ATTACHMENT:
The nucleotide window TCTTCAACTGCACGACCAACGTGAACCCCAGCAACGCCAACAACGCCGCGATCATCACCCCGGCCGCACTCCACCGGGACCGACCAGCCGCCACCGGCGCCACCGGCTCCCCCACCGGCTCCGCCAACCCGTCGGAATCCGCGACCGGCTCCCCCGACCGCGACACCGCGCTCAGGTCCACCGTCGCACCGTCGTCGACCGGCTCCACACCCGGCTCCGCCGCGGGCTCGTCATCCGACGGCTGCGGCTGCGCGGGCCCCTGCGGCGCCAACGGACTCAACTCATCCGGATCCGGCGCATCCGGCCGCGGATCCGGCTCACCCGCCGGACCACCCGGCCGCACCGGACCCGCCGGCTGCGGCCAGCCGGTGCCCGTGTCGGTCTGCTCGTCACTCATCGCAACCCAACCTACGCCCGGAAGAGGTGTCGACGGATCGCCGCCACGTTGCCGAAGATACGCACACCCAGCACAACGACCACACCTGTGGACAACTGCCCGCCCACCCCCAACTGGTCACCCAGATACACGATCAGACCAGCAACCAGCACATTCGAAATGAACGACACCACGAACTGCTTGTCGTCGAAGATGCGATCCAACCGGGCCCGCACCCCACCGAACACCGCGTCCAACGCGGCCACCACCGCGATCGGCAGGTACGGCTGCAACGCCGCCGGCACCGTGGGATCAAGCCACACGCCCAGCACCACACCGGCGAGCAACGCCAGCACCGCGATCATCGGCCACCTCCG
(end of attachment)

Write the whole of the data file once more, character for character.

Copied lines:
The nucleotide window TCTTCAACTGCACGACCAACGTGAACCCCAGCAACGCCAACAACGCCGCGATCATCACCCCGGCCGCACTCCACCGGGACCGACCAGCCGCCACCGGCGCCACCGGCTCCCCCACCGGCTCCGCCAACCCGTCGGAATCCGCGACCGGCTCCCCCGACCGCGACACCGCGCTCAGGTCCACCGTCGCACCGTCGTCGACCGGCTCCACACCCGGCTCCGCCGCGGGCTCGTCATCCGACGGCTGCGGCTGCGCGGGCCCCTGCGGCGCCAACGGACTCAACTCATCCGGATCCGGCGCATCCGGCCGCGGATCCGGCTCACCCGCCGGACCACCCGGCCGCACCGGACCCGCCGGCTGCGGCCAGCCGGTGCCCGTGTCGGTCTGCTCGTCACTCATCGCAACCCAACCTACGCCCGGAAGAGGTGTCGACGGATCGCCGCCACGTTGCCGAAGATACGCACACCCAGCACAACGACCACACCTGTGGACAACTGCCCGCCCACCCCCAACTGGTCACCCAGATACACGATCAGACCAGCAACCAGCACATTCGAAATGAACGACACCACGAACTGCTTGTCGTCGAAGATGCGATCCAACCGGGCCCGCACCCCACCGAACACCGCGTCCAACGCGGCCACCACCGCGATCGGCAGGTACGGCTGCAACGCCGCCGGCACCGTGGGATCAAGCCACACGCCCAGCACCACACCGGCGAGCAACGCCAGCACCGCGATCATCGGCCACCTCCG